Recognizing that states will be giving tests that are out of sync with instruction, federal officials are permitting them to suspend accountability decisions based on this springs test scores. In the District and 36 states, some students will be field-testing questions for the new Common Core exams, and the federal government is excusing those students in some states from also having to take the old state tests.

But the Obama administration will not back down from the requirement that every state test every student in certain grades, even if that means giving old tests that dont match the current curriculum.

Maryland lawmakers say the federal government should not force the state to administer an outdated exam.

Put yourself in the place of one of my students, Luedtke, a Democratic member of the state House of Delegates, said during testimony last week about his bill to stop the state from giving the MarylandSchool Assessment.

Youre 11 years old, he said. You come to school, and you want to do well. You want to prove to your teachers that youre smart and you pay attention and youre working hard. You come to class one day, and they put a test in front of you, and you open the first page, read the first question, and you have no idea what theyre asking you to do. All you know is that youre failing, and you feel stupid, and you feel all the work youve put in is for naught.

The state will waste days of class time and about $7 million to give a useless test to 360,000 students, he said.

Jack Smith, Marylands chief academic officer, told lawmakers that Maryland teachers can still glean information from the old tests. There is some value, he said, adding that results can help teachers identify student weaknesses.

But on the whole, there is little overlap between old state tests and new Common Core material, said Andrew Porter, dean of the education school at the University of Pennsylvania, who has studied the issue.

In California, legislators overwhelmingly passed a law to retire the old tests.

Holding students accountable for old exams that dont measure where you want to go, theres a disconnect there, said Deborah Sigman, a deputy superintendent with the California Department of Education. Those old tests dont send the right message.

States that are giving old tests make it difficult for teachers to fully implement the Common Core, said Daniel Koretz, an assessment expert at the Harvard Graduate School of Education. The really serious harm may have already been done, he said. Teachers have been getting an inconsistent message about what theyre supposed to be doing.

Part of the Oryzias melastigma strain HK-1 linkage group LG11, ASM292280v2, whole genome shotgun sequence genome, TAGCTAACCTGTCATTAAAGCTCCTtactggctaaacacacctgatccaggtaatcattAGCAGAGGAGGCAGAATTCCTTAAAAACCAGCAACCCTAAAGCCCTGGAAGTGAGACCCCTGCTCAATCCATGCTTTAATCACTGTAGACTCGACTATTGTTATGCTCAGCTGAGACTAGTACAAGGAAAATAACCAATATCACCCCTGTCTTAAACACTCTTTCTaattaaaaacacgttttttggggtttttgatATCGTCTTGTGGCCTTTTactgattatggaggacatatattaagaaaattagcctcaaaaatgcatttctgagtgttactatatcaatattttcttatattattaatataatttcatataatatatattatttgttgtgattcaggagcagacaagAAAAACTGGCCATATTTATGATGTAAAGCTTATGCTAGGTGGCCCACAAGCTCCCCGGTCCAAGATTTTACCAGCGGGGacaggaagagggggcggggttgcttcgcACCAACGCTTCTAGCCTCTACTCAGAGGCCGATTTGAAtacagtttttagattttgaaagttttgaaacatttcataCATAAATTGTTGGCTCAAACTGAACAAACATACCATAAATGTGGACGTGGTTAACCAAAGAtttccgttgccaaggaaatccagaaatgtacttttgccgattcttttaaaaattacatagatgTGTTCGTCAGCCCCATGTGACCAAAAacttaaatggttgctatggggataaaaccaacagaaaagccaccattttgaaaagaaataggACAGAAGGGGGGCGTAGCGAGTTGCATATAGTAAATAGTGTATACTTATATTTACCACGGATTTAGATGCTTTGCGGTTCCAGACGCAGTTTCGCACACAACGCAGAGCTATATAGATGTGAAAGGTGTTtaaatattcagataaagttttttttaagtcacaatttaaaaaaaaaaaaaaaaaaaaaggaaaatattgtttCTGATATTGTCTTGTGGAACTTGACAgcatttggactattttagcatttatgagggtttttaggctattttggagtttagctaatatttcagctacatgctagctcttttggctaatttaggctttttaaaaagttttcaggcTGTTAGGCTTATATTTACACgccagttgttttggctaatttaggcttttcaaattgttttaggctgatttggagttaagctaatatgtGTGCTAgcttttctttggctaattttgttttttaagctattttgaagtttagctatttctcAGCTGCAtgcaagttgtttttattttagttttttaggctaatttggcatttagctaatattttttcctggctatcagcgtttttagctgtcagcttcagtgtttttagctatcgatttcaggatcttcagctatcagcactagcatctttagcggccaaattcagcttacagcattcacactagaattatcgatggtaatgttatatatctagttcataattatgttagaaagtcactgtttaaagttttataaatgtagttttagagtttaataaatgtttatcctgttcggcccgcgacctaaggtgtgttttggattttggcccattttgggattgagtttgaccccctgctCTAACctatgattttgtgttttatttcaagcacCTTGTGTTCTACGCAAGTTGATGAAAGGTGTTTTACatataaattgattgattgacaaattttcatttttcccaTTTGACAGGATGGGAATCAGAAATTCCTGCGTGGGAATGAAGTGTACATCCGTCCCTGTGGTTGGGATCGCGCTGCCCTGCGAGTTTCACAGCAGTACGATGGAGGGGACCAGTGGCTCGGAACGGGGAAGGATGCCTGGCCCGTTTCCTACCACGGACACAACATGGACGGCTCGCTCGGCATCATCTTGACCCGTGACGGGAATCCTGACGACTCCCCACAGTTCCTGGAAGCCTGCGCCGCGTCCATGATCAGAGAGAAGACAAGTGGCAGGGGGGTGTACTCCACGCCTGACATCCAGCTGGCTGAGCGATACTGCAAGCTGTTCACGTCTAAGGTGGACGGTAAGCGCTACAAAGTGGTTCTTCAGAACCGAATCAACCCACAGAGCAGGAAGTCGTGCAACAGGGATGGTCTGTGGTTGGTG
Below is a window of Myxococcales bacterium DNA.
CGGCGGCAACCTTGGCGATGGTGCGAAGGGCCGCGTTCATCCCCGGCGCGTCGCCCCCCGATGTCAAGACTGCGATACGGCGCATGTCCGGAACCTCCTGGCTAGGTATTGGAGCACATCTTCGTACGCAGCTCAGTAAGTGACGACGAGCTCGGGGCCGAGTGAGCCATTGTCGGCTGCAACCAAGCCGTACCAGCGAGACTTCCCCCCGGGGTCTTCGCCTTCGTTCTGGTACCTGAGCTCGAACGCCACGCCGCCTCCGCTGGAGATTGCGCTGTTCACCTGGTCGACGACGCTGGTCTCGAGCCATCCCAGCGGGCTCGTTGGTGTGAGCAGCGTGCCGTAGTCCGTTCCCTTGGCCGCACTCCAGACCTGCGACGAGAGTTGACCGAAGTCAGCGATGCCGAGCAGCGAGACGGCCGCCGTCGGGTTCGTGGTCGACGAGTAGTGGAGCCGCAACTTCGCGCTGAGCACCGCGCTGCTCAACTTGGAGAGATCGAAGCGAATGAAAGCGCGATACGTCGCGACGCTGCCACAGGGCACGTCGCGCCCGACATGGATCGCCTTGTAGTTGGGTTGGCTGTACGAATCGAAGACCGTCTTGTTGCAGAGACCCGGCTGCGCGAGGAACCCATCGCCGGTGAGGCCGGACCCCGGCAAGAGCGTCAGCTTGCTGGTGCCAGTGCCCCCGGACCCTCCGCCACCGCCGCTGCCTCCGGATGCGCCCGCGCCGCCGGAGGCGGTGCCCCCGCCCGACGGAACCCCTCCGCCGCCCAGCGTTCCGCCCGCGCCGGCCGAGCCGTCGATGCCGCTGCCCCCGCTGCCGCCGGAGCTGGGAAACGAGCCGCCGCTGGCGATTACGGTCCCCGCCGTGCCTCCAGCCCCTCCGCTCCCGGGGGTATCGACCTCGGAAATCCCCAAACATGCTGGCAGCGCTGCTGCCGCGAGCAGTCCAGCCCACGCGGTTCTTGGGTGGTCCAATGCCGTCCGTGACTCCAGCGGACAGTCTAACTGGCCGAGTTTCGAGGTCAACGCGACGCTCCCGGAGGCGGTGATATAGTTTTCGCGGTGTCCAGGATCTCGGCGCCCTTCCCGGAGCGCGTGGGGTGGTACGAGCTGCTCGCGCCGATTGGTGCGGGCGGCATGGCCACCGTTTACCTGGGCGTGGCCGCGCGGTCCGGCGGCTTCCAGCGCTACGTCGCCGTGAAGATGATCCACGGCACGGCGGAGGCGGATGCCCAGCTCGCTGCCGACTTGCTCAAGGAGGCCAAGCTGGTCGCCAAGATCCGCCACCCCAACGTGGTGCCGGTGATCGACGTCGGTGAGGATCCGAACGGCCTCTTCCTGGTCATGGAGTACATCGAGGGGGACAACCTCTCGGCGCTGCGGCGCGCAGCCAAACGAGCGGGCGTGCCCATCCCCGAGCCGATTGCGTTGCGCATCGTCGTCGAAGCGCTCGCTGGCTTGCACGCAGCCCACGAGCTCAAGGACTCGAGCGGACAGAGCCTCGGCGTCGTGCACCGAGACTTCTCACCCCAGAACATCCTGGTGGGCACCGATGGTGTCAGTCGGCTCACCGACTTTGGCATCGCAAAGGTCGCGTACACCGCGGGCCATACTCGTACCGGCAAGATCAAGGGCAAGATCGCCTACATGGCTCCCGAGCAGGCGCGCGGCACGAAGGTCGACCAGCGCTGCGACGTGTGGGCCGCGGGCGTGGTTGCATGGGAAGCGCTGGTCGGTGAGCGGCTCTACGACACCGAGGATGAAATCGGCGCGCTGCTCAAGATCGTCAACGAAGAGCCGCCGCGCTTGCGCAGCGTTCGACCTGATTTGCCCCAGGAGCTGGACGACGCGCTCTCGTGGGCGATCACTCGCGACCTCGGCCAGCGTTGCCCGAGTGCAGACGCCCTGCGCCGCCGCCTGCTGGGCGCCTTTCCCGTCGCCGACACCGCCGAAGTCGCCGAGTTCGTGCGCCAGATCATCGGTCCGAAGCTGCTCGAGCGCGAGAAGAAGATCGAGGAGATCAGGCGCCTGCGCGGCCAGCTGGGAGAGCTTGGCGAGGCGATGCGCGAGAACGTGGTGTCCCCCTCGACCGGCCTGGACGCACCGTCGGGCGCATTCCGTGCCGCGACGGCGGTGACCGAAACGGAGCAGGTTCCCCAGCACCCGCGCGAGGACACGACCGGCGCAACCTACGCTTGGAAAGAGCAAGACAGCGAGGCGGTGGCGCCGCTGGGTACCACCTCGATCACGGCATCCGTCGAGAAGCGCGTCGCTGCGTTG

In place of the old tests, California intends to give field tests, with sample questions, of the new Common Core exam. Because a field test is not designed to be a reliable measure of student achievement, California will not score the tests, and the results will not be publicly reported, as required by federal law. The state intends to use last years test scores to make decisions about school performance, essentially maintaining the status quo for this transition year, Sigman said.

The argument over what kind of test to administer coincides with a raging national dispute over the Common Core standards themselves.

Supporters say the Common Core standards emphasize critical thinking and analytical skills, as opposed to rote learning, and will enable U.S. students to better compete in the global marketplace.

The opponents include tea party activists who say the new standards amount to a federal takeover of local education and progressives who bristle at the emphasis on testing and the role of the Gates Foundation, which has funded the development and promotion of the standards. Some academics say the math and reading standards are too weak; others say they are too demanding, particularly for young students.

Meanwhile, educators across the country are watching Californias standoff with Washington.

California officials say that beginning March 18, they will give the math and reading Common Core field tests to all 3.4 million students in the designated testing grades, at a cost of about $51 million.

The federal government has not resolved what to do about California, but federal officials said a decision could come as soon as this week.


Va. House approves reducing SOL tests, other reforms. By Elisabeth Hulette and Kathy Adams, The Virginian-Pilot. February 12, 2014

RICHMOND. Virginia's teachers may be getting several items on their legislative wish list after the House of Delegates approved a handful of education-overhaul bills on Tuesday, the eve of the session's crossover deadline.